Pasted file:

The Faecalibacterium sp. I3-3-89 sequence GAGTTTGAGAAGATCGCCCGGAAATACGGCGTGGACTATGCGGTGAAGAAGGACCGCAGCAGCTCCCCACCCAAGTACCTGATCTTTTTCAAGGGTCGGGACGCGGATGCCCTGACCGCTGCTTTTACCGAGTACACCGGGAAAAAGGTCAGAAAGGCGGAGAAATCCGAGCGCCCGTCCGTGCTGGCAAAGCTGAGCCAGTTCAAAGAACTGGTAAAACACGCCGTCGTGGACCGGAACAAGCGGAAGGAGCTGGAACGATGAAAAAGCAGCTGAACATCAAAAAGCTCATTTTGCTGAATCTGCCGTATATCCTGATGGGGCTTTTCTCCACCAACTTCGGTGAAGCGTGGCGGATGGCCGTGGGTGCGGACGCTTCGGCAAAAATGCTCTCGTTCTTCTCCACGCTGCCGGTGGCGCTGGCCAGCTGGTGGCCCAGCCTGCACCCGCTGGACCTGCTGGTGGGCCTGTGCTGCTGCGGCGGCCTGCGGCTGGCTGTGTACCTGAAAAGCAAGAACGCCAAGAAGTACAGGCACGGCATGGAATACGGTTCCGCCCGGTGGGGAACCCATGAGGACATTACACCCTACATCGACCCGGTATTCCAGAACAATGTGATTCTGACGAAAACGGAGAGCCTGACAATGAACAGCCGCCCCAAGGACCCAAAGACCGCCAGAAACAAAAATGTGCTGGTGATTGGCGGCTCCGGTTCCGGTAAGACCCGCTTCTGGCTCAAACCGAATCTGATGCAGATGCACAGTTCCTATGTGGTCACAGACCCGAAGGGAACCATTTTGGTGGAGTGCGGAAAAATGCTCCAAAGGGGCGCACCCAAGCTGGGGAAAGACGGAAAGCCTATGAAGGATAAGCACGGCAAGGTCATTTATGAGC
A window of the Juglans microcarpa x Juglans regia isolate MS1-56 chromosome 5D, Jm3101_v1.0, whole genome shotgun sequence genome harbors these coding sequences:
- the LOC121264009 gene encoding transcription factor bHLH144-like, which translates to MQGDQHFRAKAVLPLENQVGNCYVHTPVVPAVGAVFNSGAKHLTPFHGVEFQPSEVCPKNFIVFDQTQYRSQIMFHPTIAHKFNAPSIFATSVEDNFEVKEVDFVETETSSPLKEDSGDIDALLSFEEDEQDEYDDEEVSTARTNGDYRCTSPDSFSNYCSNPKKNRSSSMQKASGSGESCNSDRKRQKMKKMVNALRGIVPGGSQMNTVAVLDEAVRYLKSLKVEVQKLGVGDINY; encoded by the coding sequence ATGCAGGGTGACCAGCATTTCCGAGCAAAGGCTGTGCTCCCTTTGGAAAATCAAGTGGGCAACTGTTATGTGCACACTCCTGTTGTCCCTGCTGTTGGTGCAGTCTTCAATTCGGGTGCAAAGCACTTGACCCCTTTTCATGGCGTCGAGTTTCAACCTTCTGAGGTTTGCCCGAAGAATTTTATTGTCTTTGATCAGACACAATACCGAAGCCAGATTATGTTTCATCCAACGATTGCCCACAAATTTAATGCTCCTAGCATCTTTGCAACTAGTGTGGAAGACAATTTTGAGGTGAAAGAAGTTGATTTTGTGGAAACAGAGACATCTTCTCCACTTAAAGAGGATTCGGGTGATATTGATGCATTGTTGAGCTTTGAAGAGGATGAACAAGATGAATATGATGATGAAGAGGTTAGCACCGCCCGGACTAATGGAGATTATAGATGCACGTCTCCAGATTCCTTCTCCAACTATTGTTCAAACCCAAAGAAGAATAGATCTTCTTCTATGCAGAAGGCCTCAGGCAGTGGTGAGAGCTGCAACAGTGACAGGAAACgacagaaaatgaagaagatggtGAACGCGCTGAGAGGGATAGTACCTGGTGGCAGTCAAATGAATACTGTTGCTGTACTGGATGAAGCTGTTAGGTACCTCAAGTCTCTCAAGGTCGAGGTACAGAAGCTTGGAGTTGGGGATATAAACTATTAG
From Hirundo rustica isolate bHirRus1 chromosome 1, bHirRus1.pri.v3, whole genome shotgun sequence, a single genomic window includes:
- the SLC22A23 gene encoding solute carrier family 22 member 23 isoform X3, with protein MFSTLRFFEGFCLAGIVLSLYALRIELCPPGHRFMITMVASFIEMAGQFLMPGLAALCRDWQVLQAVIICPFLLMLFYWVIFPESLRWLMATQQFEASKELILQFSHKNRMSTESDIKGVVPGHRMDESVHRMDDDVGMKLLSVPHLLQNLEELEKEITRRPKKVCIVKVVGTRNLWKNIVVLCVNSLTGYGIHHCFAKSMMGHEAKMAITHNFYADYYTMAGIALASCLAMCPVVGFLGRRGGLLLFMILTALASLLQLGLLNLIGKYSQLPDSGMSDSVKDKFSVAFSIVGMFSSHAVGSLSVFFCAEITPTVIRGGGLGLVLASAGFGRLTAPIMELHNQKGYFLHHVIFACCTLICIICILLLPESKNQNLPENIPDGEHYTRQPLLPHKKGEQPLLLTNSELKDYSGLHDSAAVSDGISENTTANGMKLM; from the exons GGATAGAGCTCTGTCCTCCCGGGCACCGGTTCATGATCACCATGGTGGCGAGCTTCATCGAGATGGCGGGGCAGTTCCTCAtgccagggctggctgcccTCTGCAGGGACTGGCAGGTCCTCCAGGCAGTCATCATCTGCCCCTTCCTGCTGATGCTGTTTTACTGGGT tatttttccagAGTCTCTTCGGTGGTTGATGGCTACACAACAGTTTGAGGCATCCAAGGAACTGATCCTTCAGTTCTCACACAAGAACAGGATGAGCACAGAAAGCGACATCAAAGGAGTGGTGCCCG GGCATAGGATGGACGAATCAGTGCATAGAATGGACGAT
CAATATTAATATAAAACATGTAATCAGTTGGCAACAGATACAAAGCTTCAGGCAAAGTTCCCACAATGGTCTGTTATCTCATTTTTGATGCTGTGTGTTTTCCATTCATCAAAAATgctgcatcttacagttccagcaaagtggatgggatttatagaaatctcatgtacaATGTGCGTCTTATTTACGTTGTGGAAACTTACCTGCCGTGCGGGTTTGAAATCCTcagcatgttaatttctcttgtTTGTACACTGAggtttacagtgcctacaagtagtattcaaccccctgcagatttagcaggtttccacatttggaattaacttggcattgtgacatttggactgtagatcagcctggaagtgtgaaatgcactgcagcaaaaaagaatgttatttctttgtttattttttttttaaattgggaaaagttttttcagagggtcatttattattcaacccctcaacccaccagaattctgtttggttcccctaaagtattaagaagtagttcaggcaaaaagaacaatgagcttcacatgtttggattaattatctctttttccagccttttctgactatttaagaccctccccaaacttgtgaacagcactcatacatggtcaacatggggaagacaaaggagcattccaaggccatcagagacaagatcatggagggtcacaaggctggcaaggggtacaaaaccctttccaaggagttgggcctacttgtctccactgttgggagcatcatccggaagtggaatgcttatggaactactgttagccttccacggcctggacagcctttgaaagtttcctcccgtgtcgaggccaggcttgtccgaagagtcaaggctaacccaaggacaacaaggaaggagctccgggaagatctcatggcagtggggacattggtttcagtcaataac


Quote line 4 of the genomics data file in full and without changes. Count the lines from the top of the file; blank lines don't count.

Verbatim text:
From Hirundo rustica isolate bHirRus1 chromosome 1, bHirRus1.pri.v3, whole genome shotgun sequence, a single genomic window includes: